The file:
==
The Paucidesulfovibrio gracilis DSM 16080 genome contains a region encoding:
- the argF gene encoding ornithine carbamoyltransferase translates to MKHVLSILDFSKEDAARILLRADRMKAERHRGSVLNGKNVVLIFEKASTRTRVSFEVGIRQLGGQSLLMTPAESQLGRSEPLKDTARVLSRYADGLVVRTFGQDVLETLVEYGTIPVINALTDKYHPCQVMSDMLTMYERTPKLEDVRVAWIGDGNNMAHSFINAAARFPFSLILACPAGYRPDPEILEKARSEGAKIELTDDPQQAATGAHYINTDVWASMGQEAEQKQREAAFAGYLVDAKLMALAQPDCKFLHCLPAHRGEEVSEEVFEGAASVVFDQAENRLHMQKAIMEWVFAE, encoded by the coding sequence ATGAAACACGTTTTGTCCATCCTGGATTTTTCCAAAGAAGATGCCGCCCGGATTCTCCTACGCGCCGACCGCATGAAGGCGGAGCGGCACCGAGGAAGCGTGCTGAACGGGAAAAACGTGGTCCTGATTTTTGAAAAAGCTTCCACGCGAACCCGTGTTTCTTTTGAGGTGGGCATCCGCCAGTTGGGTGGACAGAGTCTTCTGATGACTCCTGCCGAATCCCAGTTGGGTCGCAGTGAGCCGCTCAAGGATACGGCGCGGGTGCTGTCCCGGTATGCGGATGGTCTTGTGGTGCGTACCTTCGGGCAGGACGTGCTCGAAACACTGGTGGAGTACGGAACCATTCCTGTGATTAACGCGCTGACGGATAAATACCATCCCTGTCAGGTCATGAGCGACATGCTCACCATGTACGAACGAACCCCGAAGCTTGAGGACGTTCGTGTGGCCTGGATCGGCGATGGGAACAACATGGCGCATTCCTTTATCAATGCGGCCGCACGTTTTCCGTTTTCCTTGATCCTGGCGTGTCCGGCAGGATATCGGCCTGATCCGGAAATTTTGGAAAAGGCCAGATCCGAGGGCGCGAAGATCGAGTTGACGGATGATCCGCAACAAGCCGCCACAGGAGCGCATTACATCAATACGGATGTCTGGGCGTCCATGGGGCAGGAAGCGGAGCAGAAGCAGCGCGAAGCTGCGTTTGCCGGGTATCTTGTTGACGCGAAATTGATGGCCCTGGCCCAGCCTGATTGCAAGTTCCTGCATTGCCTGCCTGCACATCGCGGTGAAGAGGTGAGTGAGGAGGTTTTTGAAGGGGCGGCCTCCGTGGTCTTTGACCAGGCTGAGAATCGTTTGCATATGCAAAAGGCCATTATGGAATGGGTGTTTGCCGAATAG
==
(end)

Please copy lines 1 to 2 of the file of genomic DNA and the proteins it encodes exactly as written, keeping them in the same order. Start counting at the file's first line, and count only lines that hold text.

The Paucidesulfovibrio gracilis DSM 16080 genome contains a region encoding:
- the argF gene encoding ornithine carbamoyltransferase translates to MKHVLSILDFSKEDAARILLRADRMKAERHRGSVLNGKNVVLIFEKASTRTRVSFEVGIRQLGGQSLLMTPAESQLGRSEPLKDTARVLSRYADGLVVRTFGQDVLETLVEYGTIPVINALTDKYHPCQVMSDMLTMYERTPKLEDVRVAWIGDGNNMAHSFINAAARFPFSLILACPAGYRPDPEILEKARSEGAKIELTDDPQQAATGAHYINTDVWASMGQEAEQKQREAAFAGYLVDAKLMALAQPDCKFLHCLPAHRGEEVSEEVFEGAASVVFDQAENRLHMQKAIMEWVFAE, encoded by the coding sequence ATGAAACACGTTTTGTCCATCCTGGATTTTTCCAAAGAAGATGCCGCCCGGATTCTCCTACGCGCCGACCGCATGAAGGCGGAGCGGCACCGAGGAAGCGTGCTGAACGGGAAAAACGTGGTCCTGATTTTTGAAAAAGCTTCCACGCGAACCCGTGTTTCTTTTGAGGTGGGCATCCGCCAGTTGGGTGGACAGAGTCTTCTGATGACTCCTGCCGAATCCCAGTTGGGTCGCAGTGAGCCGCTCAAGGATACGGCGCGGGTGCTGTCCCGGTATGCGGATGGTCTTGTGGTGCGTACCTTCGGGCAGGACGTGCTCGAAACACTGGTGGAGTACGGAACCATTCCTGTGATTAACGCGCTGACGGATAAATACCATCCCTGTCAGGTCATGAGCGACATGCTCACCATGTACGAACGAACCCCGAAGCTTGAGGACGTTCGTGTGGCCTGGATCGGCGATGGGAACAACATGGCGCATTCCTTTATCAATGCGGCCGCACGTTTTCCGTTTTCCTTGATCCTGGCGTGTCCGGCAGGATATCGGCCTGATCCGGAAATTTTGGAAAAGGCCAGATCCGAGGGCGCGAAGATCGAGTTGACGGATGATCCGCAACAAGCCGCCACAGGAGCGCATTACATCAATACGGATGTCTGGGCGTCCATGGGGCAGGAAGCGGAGCAGAAGCAGCGCGAAGCTGCGTTTGCCGGGTATCTTGTTGACGCGAAATTGATGGCCCTGGCCCAGCCTGATTGCAAGTTCCTGCATTGCCTGCCTGCACATCGCGGTGAAGAGGTGAGTGAGGAGGTTTTTGAAGGGGCGGCCTCCGTGGTCTTTGACCAGGCTGAGAATCGTTTGCATATGCAAAAGGCCATTATGGAATGGGTGTTTGCCGAATAG